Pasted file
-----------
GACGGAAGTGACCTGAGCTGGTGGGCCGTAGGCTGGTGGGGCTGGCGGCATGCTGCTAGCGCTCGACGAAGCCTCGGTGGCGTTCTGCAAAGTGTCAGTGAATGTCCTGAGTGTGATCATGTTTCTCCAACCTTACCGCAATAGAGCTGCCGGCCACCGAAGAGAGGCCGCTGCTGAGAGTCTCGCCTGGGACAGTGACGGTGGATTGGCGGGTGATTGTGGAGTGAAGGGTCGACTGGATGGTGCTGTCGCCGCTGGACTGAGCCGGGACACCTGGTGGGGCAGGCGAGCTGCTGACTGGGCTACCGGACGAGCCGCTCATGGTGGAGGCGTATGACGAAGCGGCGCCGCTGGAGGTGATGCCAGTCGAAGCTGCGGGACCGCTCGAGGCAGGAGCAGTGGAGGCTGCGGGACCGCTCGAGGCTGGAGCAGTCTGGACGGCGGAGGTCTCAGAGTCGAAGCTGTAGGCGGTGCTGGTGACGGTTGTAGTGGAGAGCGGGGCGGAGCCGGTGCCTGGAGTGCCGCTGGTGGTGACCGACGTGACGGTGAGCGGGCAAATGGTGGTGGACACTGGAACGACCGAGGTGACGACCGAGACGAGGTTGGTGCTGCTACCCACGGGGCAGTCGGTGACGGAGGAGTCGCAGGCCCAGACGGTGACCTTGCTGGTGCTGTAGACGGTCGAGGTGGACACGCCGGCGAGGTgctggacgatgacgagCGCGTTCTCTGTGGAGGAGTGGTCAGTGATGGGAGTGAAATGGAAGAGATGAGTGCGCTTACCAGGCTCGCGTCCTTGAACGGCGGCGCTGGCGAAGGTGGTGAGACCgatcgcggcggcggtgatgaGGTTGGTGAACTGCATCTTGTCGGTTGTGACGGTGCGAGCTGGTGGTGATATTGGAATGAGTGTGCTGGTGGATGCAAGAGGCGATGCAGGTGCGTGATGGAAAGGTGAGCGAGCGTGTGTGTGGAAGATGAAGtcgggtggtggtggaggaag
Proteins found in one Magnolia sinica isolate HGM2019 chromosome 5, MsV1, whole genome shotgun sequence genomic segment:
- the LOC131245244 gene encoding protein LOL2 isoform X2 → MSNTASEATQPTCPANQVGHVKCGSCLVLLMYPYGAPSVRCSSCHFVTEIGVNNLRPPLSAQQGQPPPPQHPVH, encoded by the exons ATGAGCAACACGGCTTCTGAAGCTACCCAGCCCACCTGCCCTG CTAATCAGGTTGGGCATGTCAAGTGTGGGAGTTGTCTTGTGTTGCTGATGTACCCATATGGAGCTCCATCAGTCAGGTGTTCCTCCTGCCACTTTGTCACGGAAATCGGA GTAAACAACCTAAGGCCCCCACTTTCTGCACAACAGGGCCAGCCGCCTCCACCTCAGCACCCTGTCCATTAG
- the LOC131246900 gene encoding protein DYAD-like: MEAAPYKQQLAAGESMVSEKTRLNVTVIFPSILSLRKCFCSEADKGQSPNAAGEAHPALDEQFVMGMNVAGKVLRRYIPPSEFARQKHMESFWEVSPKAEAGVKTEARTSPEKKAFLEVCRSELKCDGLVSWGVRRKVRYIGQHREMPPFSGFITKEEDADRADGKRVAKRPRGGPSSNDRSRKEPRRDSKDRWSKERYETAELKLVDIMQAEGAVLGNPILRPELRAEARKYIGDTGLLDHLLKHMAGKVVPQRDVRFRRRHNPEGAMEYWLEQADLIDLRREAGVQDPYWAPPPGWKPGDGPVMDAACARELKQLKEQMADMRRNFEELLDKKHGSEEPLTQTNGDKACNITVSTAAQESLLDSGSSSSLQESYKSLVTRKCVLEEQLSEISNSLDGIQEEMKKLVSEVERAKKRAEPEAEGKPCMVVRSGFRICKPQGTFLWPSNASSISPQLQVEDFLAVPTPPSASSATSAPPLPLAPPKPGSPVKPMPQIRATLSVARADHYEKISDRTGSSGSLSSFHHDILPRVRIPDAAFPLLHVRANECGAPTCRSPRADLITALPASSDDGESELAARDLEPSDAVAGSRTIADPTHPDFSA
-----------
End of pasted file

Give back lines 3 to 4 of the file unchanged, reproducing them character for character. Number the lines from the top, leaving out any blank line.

- the LOC131245244 gene encoding protein LOL2 isoform X2 → MSNTASEATQPTCPANQVGHVKCGSCLVLLMYPYGAPSVRCSSCHFVTEIGVNNLRPPLSAQQGQPPPPQHPVH, encoded by the exons ATGAGCAACACGGCTTCTGAAGCTACCCAGCCCACCTGCCCTG CTAATCAGGTTGGGCATGTCAAGTGTGGGAGTTGTCTTGTGTTGCTGATGTACCCATATGGAGCTCCATCAGTCAGGTGTTCCTCCTGCCACTTTGTCACGGAAATCGGA GTAAACAACCTAAGGCCCCCACTTTCTGCACAACAGGGCCAGCCGCCTCCACCTCAGCACCCTGTCCATTAG
- the LOC131246900 gene encoding protein DYAD-like: MEAAPYKQQLAAGESMVSEKTRLNVTVIFPSILSLRKCFCSEADKGQSPNAAGEAHPALDEQFVMGMNVAGKVLRRYIPPSEFARQKHMESFWEVSPKAEAGVKTEARTSPEKKAFLEVCRSELKCDGLVSWGVRRKVRYIGQHREMPPFSGFITKEEDADRADGKRVAKRPRGGPSSNDRSRKEPRRDSKDRWSKERYETAELKLVDIMQAEGAVLGNPILRPELRAEARKYIGDTGLLDHLLKHMAGKVVPQRDVRFRRRHNPEGAMEYWLEQADLIDLRREAGVQDPYWAPPPGWKPGDGPVMDAACARELKQLKEQMADMRRNFEELLDKKHGSEEPLTQTNGDKACNITVSTAAQESLLDSGSSSSLQESYKSLVTRKCVLEEQLSEISNSLDGIQEEMKKLVSEVERAKKRAEPEAEGKPCMVVRSGFRICKPQGTFLWPSNASSISPQLQVEDFLAVPTPPSASSATSAPPLPLAPPKPGSPVKPMPQIRATLSVARADHYEKISDRTGSSGSLSSFHHDILPRVRIPDAAFPLLHVRANECGAPTCRSPRADLITALPASSDDGESELAARDLEPSDAVAGSRTIADPTHPDFSA